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    Specificity of Association between Paenibacillus spp. and the Entomopathogenic Nematodes, Heterorhabditis spp.

    Enright, M.R. and Griffin, Christine (2004) Specificity of Association between Paenibacillus spp. and the Entomopathogenic Nematodes, Heterorhabditis spp. Microbial Ecology, 48. pp. 412-421.

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    Endospore-forming bacteria, Paenibacillus spp., have recently been isolated in association with insect pathogenic nematodes Heterorhabditis spp. Sporangia adhere to nematode infective juveniles (J3) and are carried with them into insects. Paenibacillus proliferates in the killed insect along with Heterorhabditis and its obligate bacterial symbiont, Photorhabdus, despite the antibiotic production of the latter. Nematode infective juveniles leave the insect cadaver with Paenibacillus sporangia attached. The specificity of the relationship between Paenibacillus and Heterorhabditis was investigated. Sporangia of nematode-associated Paenibacillus adhered to infective juveniles (but not other stages) of all Heterorhabditis species tested, and to infective juveniles of vertebrate parasitic Strongylida species, but not to a variety of other soil nematodes tested. Paenibacillus species that were not isolated from nematodes, but were phylogenetically close to the nematode-associated strains, did not adhere to Heterorhabditis, and they were also sensitive to Photorhabdus antibiotics in vitro, whereas the nematode-associated strains were not. Unusual longevity of the sporangium and resistance to Photorhabdus antibiotics may represent specific adaptations of the nematode-associated Paenibacillus strains to allow them to coexist with and be transported by Heterorhabditis. Adaptation to specific Heterorhabditis- Photorhabdus strains is evident among the three nematode- associated Paenibacillus strains (each from a different nematode strain). Paenibacillus NEM1a and NEM3 each developed best in cadavers with the nematode from which it was isolated and not at all with the nematode associate of the other strain. Differences between nematode-associated Paenibacillus strains in cross-compatibility with the various Heterorhabditis strains in cadavers could not be explained by differential sensitivity to antibiotics produced by the nematodes' Photorhabdus symbionts in vitro.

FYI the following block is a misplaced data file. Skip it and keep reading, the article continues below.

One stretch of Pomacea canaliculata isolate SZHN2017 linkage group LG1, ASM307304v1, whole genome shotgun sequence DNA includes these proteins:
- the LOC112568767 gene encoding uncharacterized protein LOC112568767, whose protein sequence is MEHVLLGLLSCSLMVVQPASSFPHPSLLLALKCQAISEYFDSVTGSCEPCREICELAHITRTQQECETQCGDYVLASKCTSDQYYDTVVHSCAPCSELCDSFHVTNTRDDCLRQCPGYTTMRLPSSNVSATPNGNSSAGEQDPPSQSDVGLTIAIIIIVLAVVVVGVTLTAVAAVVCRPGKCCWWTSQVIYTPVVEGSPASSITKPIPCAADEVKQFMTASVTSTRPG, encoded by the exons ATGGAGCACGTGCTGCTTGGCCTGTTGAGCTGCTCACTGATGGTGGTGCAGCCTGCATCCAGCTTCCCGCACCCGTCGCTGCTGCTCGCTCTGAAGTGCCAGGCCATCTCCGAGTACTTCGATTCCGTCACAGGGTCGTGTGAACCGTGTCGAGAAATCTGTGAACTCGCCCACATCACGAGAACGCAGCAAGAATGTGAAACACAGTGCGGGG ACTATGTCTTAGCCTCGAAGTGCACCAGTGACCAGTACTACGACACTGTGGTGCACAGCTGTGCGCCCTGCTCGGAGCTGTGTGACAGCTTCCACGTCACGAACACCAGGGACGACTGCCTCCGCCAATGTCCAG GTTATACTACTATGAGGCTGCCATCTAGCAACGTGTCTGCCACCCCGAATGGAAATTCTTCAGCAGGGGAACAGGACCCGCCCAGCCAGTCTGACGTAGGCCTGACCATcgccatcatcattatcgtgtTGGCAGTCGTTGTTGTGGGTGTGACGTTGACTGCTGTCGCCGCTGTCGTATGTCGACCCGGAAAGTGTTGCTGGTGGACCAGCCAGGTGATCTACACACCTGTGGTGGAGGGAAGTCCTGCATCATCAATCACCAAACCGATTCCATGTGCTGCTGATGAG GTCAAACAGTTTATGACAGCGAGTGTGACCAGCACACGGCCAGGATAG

Item Type: Article
    Keywords: Paenibacillus spp., Heterorhabditis spp.
    Academic Unit: Faculty of Science and Engineering > Biology
    Item ID: 314
    Depositing User: Dr. Christine Griffin
    Date Deposited: 14 Jun 2006
    Journal or Publication Title: Microbial Ecology
    Publisher: Springer Science
    Refereed: Yes
    Use Licence: This item is available under a Creative Commons Attribution Non Commercial Share Alike Licence (CC BY-NC-SA). Details of this licence are available here

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